Friday, April 16, 2010

R-S-T-U-V, Find Out What It Means to Me

Barbara Ras, Bite Every Sorrow. No wonder this book won the 1997 Walt Whitman Award. Ras “unscrew(s) the doors themselves from their jambs,” welcoming all things into her poetry in lines that, if not sprawling, are sprawl-ish. I like Ras’s poems, so it may seem contradictory to admit that I had difficulty reading this book. So many words, so many ideas, all presented in lines that stretch & yawn across the page. Too often, I found myself shortening--I like to think--strengthening lines. (I filled a notebook with alternate line breaks--if interested, text me.) At her best, Ras displays a flair for metaphor, giving it multiple layers, braiding imagery together: "not the flash in the pan heat that turned shrimp pink, but steady/pie-cooking heat, the kind that would make meringue rise, confessions falter,/heat that made the horizon burn unattainably beyond the water where the sun/laid itself like gooey sequins, like Pizarro's dreams of gold." Needless to say, this example has nothing to do with the fun fact that you can sing the book title to the tune of Chaka Khan's hit single, "I'm Every Woman."

Charles Simic, That Little Something. My initial reaction to this volume was, “Doh! I meant to read Shelley!” Aside from that, Simic is an exceptional poet. I’ve read many of his nearly 30 books, my favorites being his earlier works, such as Return to a Place Lit by a Glass of Milk, Charon’s Cosmology & School for Dark Thoughts. He’s won numerous prizes & has served as U.S. Poet Laureate, so far be it from me to criticize such a distinguished poet. Well, not so far actually. Most of the poems in the collection lean toward the forgettable, but there remains some quality material here, like “Doubles,” “Walking” & the title poem, each reminiscent of the kind of work that has landed Simic a Pulitzer Prize & MacArthur Fellowship. However, other pieces don’t meet expectations, great or otherwise. For instance, “Metaphysics Anonymous” & “The Ice Cubes Are on Fire” disappoint, neither living up to the tease of their tantalizing titles. Worse, “Ghost Ships” regrettably begins, “The soul is a ghost ship/Set adrift on the seas of eternity . . .” You’re trying too hard, I imagine myself telling a student who’d written those lines in creative writing class, to make the poem important. For my money, an implicitly soulless ship sailing on a specific ocean, maybe the Pacific, can express the same idea. Of course, I don’t actually have money. I’m a poet.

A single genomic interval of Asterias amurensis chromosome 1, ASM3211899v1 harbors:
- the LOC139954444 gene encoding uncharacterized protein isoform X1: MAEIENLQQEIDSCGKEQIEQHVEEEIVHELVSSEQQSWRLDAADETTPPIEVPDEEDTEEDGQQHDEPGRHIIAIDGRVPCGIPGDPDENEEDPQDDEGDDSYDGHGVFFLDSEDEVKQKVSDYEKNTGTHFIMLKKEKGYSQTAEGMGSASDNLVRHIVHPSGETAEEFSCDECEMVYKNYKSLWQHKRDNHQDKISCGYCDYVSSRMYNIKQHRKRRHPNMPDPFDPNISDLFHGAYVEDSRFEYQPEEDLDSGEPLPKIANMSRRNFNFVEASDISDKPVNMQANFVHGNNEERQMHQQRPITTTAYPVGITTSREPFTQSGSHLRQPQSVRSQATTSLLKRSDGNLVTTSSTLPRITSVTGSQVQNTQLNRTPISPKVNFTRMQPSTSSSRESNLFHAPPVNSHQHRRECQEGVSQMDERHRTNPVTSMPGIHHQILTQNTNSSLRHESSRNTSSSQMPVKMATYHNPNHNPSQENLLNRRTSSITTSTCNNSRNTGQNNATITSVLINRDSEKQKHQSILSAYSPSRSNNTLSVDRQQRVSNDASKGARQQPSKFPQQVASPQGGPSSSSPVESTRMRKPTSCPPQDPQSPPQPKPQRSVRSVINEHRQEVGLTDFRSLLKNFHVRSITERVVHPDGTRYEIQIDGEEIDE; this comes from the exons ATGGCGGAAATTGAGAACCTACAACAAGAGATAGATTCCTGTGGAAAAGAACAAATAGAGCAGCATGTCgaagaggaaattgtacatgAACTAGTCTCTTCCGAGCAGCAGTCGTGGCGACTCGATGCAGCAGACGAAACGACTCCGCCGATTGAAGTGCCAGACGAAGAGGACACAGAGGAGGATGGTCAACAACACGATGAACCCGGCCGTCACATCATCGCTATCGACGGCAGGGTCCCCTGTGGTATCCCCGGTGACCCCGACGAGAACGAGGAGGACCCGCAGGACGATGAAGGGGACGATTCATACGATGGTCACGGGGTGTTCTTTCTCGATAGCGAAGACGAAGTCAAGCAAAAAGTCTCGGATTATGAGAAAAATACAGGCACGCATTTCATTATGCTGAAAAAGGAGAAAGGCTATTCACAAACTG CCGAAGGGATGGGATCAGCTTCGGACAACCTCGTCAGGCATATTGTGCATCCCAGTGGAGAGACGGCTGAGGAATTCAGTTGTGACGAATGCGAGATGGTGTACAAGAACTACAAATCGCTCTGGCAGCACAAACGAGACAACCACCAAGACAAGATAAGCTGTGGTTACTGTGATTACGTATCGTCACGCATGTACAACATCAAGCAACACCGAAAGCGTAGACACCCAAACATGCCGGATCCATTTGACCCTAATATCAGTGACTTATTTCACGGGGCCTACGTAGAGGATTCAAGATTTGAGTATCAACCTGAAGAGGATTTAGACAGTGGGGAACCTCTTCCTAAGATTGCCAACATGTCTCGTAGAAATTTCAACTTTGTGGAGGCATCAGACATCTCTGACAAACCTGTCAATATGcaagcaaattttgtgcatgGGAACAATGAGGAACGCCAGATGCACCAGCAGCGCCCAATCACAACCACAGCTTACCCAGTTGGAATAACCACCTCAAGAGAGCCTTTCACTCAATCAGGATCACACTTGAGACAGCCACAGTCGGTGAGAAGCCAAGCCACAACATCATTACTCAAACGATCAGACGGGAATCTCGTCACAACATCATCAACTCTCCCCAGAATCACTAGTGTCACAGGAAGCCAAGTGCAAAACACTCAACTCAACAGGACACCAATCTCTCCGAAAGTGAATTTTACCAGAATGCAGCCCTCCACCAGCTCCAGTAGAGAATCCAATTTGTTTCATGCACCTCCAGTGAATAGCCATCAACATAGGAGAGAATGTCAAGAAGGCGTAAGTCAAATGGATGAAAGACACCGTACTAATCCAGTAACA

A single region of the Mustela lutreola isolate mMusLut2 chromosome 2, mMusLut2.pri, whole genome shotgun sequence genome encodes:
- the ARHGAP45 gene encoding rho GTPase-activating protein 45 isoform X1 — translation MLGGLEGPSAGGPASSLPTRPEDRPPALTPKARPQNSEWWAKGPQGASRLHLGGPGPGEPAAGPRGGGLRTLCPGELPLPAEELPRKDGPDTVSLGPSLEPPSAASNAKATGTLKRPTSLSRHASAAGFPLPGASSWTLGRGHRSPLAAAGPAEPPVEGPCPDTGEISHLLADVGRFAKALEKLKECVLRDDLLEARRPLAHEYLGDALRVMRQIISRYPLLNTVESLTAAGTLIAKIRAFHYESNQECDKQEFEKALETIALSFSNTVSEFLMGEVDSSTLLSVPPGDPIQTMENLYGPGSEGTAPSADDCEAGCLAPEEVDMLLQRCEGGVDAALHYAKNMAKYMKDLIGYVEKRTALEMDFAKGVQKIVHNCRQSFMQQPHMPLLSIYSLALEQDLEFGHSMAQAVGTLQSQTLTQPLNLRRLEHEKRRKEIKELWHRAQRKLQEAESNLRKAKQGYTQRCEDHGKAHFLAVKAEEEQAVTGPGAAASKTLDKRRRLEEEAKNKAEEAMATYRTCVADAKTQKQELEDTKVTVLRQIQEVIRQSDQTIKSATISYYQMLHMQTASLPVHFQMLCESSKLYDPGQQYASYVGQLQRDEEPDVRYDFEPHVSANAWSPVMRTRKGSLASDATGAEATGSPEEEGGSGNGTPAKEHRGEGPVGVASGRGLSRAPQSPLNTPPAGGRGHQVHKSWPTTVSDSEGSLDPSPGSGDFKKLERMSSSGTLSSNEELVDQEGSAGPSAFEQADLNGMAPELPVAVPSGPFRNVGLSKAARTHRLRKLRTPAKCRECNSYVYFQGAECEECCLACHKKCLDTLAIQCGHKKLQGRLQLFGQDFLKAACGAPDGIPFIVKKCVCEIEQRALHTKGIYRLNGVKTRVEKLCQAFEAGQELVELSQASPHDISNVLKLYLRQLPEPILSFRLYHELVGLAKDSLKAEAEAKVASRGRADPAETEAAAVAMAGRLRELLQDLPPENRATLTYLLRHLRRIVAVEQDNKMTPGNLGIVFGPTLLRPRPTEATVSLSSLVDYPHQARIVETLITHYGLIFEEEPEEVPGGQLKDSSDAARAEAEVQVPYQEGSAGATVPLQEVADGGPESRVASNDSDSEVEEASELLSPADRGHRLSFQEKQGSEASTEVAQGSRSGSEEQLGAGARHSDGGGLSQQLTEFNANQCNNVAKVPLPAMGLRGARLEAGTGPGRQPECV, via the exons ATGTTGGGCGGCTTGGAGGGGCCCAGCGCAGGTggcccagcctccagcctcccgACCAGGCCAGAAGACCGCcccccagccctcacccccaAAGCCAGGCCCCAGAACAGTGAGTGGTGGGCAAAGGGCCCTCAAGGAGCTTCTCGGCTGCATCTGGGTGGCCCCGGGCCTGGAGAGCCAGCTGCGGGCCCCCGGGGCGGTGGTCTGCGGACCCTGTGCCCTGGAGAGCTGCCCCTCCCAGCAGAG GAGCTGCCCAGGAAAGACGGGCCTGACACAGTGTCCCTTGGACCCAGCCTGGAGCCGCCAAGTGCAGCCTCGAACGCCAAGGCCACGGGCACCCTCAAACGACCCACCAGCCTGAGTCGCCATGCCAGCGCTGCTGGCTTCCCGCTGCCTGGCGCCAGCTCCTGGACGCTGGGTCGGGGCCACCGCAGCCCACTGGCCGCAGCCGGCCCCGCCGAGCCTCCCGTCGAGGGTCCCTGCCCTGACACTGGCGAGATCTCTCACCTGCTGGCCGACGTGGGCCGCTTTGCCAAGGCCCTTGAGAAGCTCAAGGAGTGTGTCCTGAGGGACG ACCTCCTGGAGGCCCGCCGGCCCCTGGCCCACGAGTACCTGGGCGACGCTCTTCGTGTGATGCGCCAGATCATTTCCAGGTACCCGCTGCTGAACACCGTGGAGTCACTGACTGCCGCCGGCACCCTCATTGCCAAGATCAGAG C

James Tate, Distance from Loved Ones. On the poetry Mt. Rushmore carved in the granite slab inside my ego-inflated noggin, James Tate occupies the spot afforded in the real world to Washington or Jefferson, but not Lincoln or Roosevelt. Tate’s my favorite living poet. (I’ve heard he’s not in the best of health these days, which saddens me. Get well!) I selected Distance from the Loved Ones (1990) because of all of Tate’s books, I remembered the least about this volume. It doesn't contain any miraculously great poems, but there's still enough of Tate’s characteristic wit, non-sequiturs, charm, & absurdity to feed a multitude of literati. If you'd like to sample a few of the poems, I'm providing a link to an abbreviated online copy of the book here. I highly recommend this & all of Tate's books.